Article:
Kidney beans are a type of bean (Phaseolus vulgaris) native to Central America and Mexico. They are used in a variety of traditional dishes and eaten either well-cooked or raw. Raw kidney beans contain substances harmful to humans, but properly prepared beans can be healthy for people with good digestive systems. The most common varieties of kidney beans are red, light red, pink, and white.
Kidney beans come in a variety of colors and patterns, including white, cream, black, red, purple, spotted, striped, and mottled. Kidney beans play an important role in Latin American and Asian cuisines and can be found in soups and stews around the world.
Kidney beans are loaded with fiber and protein, but they’re still very low in calories. And that makes them a perfect food to add variety to your diet.
Here is everything you need to know about kidney beans nutrition facts and health benefits.
Kidney beans, or red kidney beans, are similar in size to most other types of beans and can be easily swapped in dishes to replace black beans. Let’s look at these nutrition facts and the health benefits of this food.
The nutrition facts for 3.5 ounces (100 grams) of boiled kidney beans are:
Protein: 8.7 grams
Carbs: 22.8 grams
Sugar: 0.3 grams
Fiber: 6.4 grams
Fat: 0.5 grams
Carbohydrates have been helping people increase their physical ability to exercise and sustain prolonged physical activity since the first low-carbohydrate diet was developed. The main contributor of carbohydrates to the overall calorie count of kidney beans is starch, in the form of amylose and amylopectin.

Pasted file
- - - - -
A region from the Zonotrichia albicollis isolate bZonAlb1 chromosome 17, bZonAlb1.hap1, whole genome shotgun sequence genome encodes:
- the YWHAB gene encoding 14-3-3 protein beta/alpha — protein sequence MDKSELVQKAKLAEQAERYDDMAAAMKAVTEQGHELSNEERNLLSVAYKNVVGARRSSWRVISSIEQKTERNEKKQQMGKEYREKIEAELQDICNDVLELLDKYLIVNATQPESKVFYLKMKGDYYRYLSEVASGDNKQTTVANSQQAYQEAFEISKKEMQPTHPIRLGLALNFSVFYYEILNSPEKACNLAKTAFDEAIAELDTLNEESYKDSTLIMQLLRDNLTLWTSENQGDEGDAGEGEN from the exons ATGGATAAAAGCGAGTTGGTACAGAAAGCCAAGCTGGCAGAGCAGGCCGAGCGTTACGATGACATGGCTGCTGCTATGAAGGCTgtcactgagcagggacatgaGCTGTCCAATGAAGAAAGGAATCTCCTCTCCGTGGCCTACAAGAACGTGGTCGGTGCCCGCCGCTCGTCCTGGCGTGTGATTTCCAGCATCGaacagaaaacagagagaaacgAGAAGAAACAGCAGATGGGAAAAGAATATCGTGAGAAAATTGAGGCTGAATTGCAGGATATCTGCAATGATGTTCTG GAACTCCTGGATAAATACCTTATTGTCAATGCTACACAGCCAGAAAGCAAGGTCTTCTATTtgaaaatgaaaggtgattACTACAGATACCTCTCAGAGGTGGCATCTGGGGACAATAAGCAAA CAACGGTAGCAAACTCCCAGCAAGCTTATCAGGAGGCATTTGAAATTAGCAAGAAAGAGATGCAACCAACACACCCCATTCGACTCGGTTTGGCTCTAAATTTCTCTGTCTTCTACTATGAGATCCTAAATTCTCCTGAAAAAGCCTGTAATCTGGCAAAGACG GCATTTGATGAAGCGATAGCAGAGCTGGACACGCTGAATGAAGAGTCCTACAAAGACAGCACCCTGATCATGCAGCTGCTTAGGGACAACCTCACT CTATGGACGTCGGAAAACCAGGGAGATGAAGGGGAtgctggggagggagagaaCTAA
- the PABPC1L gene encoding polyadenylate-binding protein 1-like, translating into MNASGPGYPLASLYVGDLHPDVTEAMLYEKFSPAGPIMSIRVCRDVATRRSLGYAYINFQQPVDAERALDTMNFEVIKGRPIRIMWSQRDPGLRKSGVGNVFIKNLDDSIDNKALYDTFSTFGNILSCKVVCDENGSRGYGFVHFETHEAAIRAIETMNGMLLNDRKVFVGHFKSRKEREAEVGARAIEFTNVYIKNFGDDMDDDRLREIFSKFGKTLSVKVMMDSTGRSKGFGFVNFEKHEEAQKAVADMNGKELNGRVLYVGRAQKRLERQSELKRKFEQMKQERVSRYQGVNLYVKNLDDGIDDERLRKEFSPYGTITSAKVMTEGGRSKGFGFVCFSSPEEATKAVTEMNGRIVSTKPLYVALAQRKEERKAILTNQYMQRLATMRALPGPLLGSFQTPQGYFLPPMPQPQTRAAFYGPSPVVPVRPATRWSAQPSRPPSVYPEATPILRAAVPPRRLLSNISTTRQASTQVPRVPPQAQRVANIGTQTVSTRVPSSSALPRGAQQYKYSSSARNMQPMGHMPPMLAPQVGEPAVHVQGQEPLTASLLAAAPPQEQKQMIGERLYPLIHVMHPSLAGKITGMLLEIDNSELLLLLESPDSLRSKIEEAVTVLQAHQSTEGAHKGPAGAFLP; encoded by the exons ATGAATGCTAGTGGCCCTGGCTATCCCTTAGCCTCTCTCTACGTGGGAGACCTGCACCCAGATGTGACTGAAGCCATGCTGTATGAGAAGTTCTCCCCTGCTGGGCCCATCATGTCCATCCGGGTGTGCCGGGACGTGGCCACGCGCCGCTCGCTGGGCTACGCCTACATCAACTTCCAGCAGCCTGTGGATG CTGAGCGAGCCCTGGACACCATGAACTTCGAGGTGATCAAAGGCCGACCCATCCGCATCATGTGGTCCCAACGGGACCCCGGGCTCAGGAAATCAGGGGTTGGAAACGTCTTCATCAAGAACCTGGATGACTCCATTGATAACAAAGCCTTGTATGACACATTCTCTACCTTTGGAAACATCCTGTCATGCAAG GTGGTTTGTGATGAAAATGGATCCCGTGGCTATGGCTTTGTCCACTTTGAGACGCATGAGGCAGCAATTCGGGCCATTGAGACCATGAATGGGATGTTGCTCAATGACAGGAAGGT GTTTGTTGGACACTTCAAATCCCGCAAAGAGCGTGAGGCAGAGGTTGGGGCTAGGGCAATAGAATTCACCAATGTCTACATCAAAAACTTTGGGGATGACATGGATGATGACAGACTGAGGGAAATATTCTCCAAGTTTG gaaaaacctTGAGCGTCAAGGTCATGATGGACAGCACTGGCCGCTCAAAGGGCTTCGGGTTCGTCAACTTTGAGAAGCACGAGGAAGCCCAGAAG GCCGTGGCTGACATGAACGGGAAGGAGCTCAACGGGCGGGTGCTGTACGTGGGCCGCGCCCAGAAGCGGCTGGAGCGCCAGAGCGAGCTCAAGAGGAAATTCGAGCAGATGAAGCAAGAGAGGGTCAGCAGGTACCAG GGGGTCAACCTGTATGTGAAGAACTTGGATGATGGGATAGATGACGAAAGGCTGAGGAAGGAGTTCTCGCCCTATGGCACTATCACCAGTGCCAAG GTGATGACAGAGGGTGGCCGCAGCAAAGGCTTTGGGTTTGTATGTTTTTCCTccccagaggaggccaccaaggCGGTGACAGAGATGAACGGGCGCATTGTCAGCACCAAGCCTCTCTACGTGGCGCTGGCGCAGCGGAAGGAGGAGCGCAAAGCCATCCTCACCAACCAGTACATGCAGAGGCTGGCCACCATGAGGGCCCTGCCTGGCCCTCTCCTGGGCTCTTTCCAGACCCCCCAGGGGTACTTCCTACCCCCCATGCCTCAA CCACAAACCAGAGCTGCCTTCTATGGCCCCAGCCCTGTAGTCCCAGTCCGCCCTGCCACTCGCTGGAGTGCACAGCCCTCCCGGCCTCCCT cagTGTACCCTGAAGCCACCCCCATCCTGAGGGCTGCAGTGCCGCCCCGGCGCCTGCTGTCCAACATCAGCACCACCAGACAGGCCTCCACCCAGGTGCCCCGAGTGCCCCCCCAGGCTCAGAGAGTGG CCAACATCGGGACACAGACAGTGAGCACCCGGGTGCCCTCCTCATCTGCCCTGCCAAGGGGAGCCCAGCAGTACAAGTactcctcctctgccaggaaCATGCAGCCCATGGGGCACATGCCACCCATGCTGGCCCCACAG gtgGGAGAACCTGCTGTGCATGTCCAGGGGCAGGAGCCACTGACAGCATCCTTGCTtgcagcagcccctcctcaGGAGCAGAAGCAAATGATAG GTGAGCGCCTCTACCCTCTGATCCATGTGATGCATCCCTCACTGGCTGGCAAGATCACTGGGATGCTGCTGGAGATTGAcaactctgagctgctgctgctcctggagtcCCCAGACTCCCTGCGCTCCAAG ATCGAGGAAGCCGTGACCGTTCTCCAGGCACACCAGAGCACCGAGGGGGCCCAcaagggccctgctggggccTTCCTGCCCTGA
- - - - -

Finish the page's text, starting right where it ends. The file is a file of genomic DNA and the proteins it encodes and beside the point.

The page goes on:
Carbs give you energy and are key for athletic performance. Kidney beans are a source of carbs. A 1/2 cup (100 grams) of this food contains 45 grams of carbohydrates. All but 2 grams of these carbs come from complex carbohydrates and the rest from simple carbs.
Kidney beans are true low-glycemic foods and rank very low on the glycaemic index (GI), which is a measure of how foods affect your rise in blood sugar after a meal. Bean starch has a more beneficial effect on blood sugar balance than many other high-carb foods. This makes kidney beans a good option for those with diabetes or insulin resistance who need to limit their intake of carbohydrates.
Red kidney beans are a good source of fiber. Fiber helps promote regular bowel movements and can also help reduce cholesterol. Kidney beans are a good source of free-radical fighting antioxidants and may play an active role in promoting weight management.
Kidney Beans are a good source of both resistant starch and alpha-galactosidase, which function as prebiotics. Prebiotics move through your digestive tract until they reach your colon, where they’re fermented by beneficial bacteria. The fermentation of these healthy fibers results in the formation of short-chain fatty acids (SCFAs), such as butyrate, acetate, and propionate, which are thought to lower blood cholesterol levels in humans and have anti-inflammatory effects.
Kidney beans are a protein-rich food. Kidney beans are great for people who are looking for alternative sources of protein. Protein is important for maintaining health and building muscles. Protein helps to repair cells and it also helps the body to produce hormones, enzymes, and other essentials. Protein is essential for muscle growth and development, tissue repair, and a strong immune system. This bean is a popular vegetable that is used in many recipes and eaten across the globe.